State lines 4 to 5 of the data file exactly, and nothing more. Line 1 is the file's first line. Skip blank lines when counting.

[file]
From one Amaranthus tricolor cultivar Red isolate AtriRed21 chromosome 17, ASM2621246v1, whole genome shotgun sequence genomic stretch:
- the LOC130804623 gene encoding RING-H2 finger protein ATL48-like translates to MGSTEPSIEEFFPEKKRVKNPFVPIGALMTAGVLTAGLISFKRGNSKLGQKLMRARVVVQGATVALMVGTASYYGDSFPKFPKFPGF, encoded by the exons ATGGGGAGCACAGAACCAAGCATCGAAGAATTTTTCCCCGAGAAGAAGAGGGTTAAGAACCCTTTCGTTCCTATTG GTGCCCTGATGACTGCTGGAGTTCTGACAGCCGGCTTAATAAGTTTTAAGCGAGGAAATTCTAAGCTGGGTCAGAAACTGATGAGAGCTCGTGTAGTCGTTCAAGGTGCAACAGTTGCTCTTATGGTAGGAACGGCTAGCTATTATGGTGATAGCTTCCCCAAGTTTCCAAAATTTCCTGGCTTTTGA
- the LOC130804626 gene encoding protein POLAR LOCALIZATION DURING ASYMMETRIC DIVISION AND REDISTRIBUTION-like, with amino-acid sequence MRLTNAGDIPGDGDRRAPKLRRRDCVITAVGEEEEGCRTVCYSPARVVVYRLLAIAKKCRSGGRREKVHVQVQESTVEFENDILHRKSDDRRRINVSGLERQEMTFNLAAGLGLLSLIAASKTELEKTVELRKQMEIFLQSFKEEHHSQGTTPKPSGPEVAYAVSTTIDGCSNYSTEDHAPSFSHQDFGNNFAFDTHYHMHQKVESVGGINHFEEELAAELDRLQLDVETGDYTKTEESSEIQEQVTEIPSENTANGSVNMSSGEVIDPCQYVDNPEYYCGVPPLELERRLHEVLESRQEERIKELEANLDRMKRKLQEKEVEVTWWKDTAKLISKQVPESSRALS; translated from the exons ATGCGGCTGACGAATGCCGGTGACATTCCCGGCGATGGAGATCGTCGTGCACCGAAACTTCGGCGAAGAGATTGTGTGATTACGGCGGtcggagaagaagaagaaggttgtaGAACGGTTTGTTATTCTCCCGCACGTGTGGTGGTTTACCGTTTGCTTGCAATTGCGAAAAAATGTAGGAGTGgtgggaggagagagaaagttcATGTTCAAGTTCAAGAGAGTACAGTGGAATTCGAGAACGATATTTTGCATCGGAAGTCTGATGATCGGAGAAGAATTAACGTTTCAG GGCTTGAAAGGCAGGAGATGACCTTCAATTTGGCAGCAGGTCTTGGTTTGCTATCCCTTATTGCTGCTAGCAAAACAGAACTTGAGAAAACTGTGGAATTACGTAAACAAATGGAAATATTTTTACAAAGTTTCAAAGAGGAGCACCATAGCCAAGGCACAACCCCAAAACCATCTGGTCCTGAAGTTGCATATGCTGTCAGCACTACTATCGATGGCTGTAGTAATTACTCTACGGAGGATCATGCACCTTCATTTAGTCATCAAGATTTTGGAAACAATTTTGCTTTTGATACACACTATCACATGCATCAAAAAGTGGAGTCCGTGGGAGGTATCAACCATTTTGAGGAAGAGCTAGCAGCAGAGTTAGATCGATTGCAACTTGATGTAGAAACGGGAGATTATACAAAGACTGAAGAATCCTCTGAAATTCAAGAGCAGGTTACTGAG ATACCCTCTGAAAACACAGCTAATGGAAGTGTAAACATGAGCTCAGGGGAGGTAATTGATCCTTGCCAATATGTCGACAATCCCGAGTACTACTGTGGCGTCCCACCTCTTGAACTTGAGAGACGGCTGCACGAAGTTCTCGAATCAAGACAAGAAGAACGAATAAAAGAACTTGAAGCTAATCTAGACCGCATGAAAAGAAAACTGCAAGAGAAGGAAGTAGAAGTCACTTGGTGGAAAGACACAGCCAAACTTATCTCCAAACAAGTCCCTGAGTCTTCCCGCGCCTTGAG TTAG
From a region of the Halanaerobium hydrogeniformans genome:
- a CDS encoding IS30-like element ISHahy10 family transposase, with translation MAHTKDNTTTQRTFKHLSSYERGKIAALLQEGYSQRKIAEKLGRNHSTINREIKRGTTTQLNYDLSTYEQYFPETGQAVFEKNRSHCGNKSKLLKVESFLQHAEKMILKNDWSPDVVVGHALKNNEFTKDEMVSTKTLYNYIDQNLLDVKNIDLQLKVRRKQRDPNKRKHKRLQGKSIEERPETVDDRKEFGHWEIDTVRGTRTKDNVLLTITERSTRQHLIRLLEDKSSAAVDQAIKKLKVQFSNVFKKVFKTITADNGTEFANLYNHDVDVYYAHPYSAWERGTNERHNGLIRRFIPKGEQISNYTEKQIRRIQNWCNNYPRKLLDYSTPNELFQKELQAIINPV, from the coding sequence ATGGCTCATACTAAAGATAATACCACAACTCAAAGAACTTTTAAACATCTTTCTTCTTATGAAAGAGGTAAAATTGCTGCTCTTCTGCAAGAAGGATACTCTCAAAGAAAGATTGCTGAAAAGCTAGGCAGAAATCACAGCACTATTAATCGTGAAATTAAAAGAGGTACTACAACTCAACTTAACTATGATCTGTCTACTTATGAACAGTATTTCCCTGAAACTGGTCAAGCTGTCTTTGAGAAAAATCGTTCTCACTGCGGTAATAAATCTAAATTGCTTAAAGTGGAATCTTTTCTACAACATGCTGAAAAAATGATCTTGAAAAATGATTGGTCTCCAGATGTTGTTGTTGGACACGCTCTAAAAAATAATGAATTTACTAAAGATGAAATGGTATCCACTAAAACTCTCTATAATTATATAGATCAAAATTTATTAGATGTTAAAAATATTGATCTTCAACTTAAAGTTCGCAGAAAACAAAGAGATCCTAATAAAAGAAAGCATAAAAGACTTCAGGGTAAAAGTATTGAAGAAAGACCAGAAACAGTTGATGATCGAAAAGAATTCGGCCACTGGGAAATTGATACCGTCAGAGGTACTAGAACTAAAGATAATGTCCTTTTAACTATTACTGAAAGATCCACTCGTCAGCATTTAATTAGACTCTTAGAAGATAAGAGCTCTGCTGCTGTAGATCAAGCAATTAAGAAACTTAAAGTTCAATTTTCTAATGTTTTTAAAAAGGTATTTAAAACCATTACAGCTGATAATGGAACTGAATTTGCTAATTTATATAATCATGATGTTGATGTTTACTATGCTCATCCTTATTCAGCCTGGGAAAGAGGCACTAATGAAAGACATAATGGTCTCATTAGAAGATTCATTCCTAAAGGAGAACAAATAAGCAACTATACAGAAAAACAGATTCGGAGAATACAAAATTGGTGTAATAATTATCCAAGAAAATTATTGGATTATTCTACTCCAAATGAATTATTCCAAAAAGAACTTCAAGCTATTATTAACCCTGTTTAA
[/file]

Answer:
From a region of the Halanaerobium hydrogeniformans genome:
- a CDS encoding IS30-like element ISHahy10 family transposase, with translation MAHTKDNTTTQRTFKHLSSYERGKIAALLQEGYSQRKIAEKLGRNHSTINREIKRGTTTQLNYDLSTYEQYFPETGQAVFEKNRSHCGNKSKLLKVESFLQHAEKMILKNDWSPDVVVGHALKNNEFTKDEMVSTKTLYNYIDQNLLDVKNIDLQLKVRRKQRDPNKRKHKRLQGKSIEERPETVDDRKEFGHWEIDTVRGTRTKDNVLLTITERSTRQHLIRLLEDKSSAAVDQAIKKLKVQFSNVFKKVFKTITADNGTEFANLYNHDVDVYYAHPYSAWERGTNERHNGLIRRFIPKGEQISNYTEKQIRRIQNWCNNYPRKLLDYSTPNELFQKELQAIINPV, from the coding sequence ATGGCTCATACTAAAGATAATACCACAACTCAAAGAACTTTTAAACATCTTTCTTCTTATGAAAGAGGTAAAATTGCTGCTCTTCTGCAAGAAGGATACTCTCAAAGAAAGATTGCTGAAAAGCTAGGCAGAAATCACAGCACTATTAATCGTGAAATTAAAAGAGGTACTACAACTCAACTTAACTATGATCTGTCTACTTATGAACAGTATTTCCCTGAAACTGGTCAAGCTGTCTTTGAGAAAAATCGTTCTCACTGCGGTAATAAATCTAAATTGCTTAAAGTGGAATCTTTTCTACAACATGCTGAAAAAATGATCTTGAAAAATGATTGGTCTCCAGATGTTGTTGTTGGACACGCTCTAAAAAATAATGAATTTACTAAAGATGAAATGGTATCCACTAAAACTCTCTATAATTATATAGATCAAAATTTATTAGATGTTAAAAATATTGATCTTCAACTTAAAGTTCGCAGAAAACAAAGAGATCCTAATAAAAGAAAGCATAAAAGACTTCAGGGTAAAAGTATTGAAGAAAGACCAGAAACAGTTGATGATCGAAAAGAATTCGGCCACTGGGAAATTGATACCGTCAGAGGTACTAGAACTAAAGATAATGTCCTTTTAACTATTACTGAAAGATCCACTCGTCAGCATTTAATTAGACTCTTAGAAGATAAGAGCTCTGCTGCTGTAGATCAAGCAATTAAGAAACTTAAAGTTCAATTTTCTAATGTTTTTAAAAAGGTATTTAAAACCATTACAGCTGATAATGGAACTGAATTTGCTAATTTATATAATCATGATGTTGATGTTTACTATGCTCATCCTTATTCAGCCTGGGAAAGAGGCACTAATGAAAGACATAATGGTCTCATTAGAAGATTCATTCCTAAAGGAGAACAAATAAGCAACTATACAGAAAAACAGATTCGGAGAATACAAAATTGGTGTAATAATTATCCAAGAAAATTATTGGATTATTCTACTCCAAATGAATTATTCCAAAAAGAACTTCAAGCTATTATTAACCCTGTTTAA